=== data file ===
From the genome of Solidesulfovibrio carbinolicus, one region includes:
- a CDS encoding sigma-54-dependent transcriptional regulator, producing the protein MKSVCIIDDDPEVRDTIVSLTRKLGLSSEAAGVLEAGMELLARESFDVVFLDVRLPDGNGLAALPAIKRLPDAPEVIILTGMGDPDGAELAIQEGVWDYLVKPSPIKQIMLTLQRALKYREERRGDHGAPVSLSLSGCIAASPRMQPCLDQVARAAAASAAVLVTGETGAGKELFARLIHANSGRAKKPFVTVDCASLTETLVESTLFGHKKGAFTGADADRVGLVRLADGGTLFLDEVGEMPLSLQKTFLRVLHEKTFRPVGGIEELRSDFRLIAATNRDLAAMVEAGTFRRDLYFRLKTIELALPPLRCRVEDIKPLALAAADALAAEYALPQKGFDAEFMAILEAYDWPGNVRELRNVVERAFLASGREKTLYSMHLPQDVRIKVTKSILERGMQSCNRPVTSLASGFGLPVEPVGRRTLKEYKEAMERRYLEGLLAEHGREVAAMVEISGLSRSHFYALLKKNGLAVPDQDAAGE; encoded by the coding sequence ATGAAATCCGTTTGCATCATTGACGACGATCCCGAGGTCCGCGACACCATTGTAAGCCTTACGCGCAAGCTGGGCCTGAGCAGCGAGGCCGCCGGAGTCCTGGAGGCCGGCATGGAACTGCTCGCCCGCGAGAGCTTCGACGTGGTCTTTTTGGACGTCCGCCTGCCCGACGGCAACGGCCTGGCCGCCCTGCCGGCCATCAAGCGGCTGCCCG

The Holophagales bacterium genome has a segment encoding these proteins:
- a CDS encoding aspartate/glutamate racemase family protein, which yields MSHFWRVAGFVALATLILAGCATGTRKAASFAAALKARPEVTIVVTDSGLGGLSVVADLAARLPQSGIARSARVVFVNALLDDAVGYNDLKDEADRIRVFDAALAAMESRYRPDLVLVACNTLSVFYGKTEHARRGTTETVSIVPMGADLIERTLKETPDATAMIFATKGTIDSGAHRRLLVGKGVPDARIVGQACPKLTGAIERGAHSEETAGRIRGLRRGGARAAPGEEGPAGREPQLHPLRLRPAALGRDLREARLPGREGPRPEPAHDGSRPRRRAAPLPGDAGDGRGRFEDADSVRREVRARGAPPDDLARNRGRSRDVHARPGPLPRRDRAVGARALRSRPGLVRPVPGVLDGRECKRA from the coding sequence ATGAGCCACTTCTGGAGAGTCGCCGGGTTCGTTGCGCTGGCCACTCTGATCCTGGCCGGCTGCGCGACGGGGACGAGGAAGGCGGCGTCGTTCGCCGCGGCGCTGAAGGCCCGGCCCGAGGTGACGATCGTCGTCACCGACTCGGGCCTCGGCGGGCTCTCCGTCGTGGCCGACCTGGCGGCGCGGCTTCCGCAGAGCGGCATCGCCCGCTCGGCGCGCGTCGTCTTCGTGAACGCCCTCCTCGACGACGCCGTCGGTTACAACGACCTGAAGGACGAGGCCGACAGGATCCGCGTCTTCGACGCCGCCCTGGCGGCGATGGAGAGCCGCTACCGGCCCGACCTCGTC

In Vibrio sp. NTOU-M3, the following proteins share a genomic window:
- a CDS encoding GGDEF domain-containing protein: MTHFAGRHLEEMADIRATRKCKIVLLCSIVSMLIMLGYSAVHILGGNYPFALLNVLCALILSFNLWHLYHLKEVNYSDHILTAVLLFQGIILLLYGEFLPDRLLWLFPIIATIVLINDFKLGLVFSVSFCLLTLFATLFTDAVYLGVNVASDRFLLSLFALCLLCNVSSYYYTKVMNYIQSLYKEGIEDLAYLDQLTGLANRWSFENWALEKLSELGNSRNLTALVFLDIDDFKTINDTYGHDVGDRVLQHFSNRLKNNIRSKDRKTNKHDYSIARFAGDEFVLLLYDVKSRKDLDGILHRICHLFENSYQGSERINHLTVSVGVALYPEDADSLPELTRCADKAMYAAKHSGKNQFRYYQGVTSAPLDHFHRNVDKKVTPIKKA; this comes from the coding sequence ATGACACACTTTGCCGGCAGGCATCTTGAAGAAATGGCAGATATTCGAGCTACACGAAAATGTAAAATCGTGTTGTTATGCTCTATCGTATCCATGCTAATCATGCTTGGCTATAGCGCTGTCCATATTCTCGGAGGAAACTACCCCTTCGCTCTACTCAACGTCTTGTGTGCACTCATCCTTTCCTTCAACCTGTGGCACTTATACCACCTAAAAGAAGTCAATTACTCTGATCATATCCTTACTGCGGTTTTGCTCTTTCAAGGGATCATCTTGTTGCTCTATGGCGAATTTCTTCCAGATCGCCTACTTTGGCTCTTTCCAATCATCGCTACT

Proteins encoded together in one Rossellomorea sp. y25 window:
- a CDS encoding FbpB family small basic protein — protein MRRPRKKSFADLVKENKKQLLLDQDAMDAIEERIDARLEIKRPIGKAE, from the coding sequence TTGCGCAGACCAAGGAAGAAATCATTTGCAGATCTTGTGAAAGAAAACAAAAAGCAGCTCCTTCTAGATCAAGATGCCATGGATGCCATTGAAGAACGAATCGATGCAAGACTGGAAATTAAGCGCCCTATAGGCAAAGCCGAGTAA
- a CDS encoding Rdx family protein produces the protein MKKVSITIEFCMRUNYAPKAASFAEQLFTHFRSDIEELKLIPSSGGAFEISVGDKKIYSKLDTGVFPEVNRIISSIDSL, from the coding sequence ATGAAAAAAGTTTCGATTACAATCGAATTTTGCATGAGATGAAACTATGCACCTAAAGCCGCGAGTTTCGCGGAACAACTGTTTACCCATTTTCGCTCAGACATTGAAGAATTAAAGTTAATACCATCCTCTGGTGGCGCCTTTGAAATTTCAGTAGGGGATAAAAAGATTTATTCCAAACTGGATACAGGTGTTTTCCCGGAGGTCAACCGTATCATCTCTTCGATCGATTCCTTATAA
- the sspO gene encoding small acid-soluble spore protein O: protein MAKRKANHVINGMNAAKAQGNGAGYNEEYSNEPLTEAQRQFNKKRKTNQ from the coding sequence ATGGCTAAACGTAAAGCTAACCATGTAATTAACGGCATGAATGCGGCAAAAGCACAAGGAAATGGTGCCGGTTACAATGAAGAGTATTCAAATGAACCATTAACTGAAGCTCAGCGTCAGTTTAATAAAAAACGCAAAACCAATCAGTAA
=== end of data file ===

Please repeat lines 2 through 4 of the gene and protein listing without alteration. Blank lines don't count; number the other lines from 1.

- a CDS encoding sigma-54-dependent transcriptional regulator, producing the protein MKSVCIIDDDPEVRDTIVSLTRKLGLSSEAAGVLEAGMELLARESFDVVFLDVRLPDGNGLAALPAIKRLPDAPEVIILTGMGDPDGAELAIQEGVWDYLVKPSPIKQIMLTLQRALKYREERRGDHGAPVSLSLSGCIAASPRMQPCLDQVARAAAASAAVLVTGETGAGKELFARLIHANSGRAKKPFVTVDCASLTETLVESTLFGHKKGAFTGADADRVGLVRLADGGTLFLDEVGEMPLSLQKTFLRVLHEKTFRPVGGIEELRSDFRLIAATNRDLAAMVEAGTFRRDLYFRLKTIELALPPLRCRVEDIKPLALAAADALAAEYALPQKGFDAEFMAILEAYDWPGNVRELRNVVERAFLASGREKTLYSMHLPQDVRIKVTKSILERGMQSCNRPVTSLASGFGLPVEPVGRRTLKEYKEAMERRYLEGLLAEHGREVAAMVEISGLSRSHFYALLKKNGLAVPDQDAAGE; encoded by the coding sequence ATGAAATCCGTTTGCATCATTGACGACGATCCCGAGGTCCGCGACACCATTGTAAGCCTTACGCGCAAGCTGGGCCTGAGCAGCGAGGCCGCCGGAGTCCTGGAGGCCGGCATGGAACTGCTCGCCCGCGAGAGCTTCGACGTGGTCTTTTTGGACGTCCGCCTGCCCGACGGCAACGGCCTGGCCGCCCTGCCGGCCATCAAGCGGCTGCCCG

The Holophagales bacterium genome has a segment encoding these proteins:
- a CDS encoding aspartate/glutamate racemase family protein, which yields MSHFWRVAGFVALATLILAGCATGTRKAASFAAALKARPEVTIVVTDSGLGGLSVVADLAARLPQSGIARSARVVFVNALLDDAVGYNDLKDEADRIRVFDAALAAMESRYRPDLVLVACNTLSVFYGKTEHARRGTTETVSIVPMGADLIERTLKETPDATAMIFATKGTIDSGAHRRLLVGKGVPDARIVGQACPKLTGAIERGAHSEETAGRIRGLRRGGARAAPGEEGPAGREPQLHPLRLRPAALGRDLREARLPGREGPRPEPAHDGSRPRRRAAPLPGDAGDGRGRFEDADSVRREVRARGAPPDDLARNRGRSRDVHARPGPLPRRDRAVGARALRSRPGLVRPVPGVLDGRECKRA from the coding sequence ATGAGCCACTTCTGGAGAGTCGCCGGGTTCGTTGCGCTGGCCACTCTGATCCTGGCCGGCTGCGCGACGGGGACGAGGAAGGCGGCGTCGTTCGCCGCGGCGCTGAAGGCCCGGCCCGAGGTGACGATCGTCGTCACCGACTCGGGCCTCGGCGGGCTCTCCGTCGTGGCCGACCTGGCGGCGCGGCTTCCGCAGAGCGGCATCGCCCGCTCGGCGCGCGTCGTCTTCGTGAACGCCCTCCTCGACGACGCCGTCGGTTACAACGACCTGAAGGACGAGGCCGACAGGATCCGCGTCTTCGACGCCGCCCTGGCGGCGATGGAGAGCCGCTACCGGCCCGACCTCGTC